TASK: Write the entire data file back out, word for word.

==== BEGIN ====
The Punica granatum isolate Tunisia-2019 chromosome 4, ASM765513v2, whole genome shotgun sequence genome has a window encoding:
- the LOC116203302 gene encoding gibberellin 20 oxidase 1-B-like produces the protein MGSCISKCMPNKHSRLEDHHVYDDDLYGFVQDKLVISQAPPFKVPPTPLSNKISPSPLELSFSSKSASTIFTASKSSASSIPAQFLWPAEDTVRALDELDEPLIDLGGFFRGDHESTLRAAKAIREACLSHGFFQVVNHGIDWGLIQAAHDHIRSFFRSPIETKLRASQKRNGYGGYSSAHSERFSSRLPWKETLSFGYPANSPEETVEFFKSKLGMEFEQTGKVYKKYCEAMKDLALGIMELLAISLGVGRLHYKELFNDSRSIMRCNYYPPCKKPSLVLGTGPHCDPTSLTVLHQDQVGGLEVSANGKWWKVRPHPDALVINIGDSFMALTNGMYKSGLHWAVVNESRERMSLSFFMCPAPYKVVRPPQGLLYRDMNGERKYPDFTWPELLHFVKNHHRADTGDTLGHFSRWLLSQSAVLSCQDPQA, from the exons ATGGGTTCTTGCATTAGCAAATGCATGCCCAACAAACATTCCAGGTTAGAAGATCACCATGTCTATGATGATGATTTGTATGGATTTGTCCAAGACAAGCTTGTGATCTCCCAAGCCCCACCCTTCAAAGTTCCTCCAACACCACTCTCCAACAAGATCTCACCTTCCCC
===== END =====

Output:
The Punica granatum isolate Tunisia-2019 chromosome 4, ASM765513v2, whole genome shotgun sequence genome has a window encoding:
- the LOC116203302 gene encoding gibberellin 20 oxidase 1-B-like produces the protein MGSCISKCMPNKHSRLEDHHVYDDDLYGFVQDKLVISQAPPFKVPPTPLSNKISPSPLELSFSSKSASTIFTASKSSASSIPAQFLWPAEDTVRALDELDEPLIDLGGFFRGDHESTLRAAKAIREACLSHGFFQVVNHGIDWGLIQAAHDHIRSFFRSPIETKLRASQKRNGYGGYSSAHSERFSSRLPWKETLSFGYPANSPEETVEFFKSKLGMEFEQTGKVYKKYCEAMKDLALGIMELLAISLGVGRLHYKELFNDSRSIMRCNYYPPCKKPSLVLGTGPHCDPTSLTVLHQDQVGGLEVSANGKWWKVRPHPDALVINIGDSFMALTNGMYKSGLHWAVVNESRERMSLSFFMCPAPYKVVRPPQGLLYRDMNGERKYPDFTWPELLHFVKNHHRADTGDTLGHFSRWLLSQSAVLSCQDPQA, from the exons ATGGGTTCTTGCATTAGCAAATGCATGCCCAACAAACATTCCAGGTTAGAAGATCACCATGTCTATGATGATGATTTGTATGGATTTGTCCAAGACAAGCTTGTGATCTCCCAAGCCCCACCCTTCAAAGTTCCTCCAACACCACTCTCCAACAAGATCTCACCTTCCCC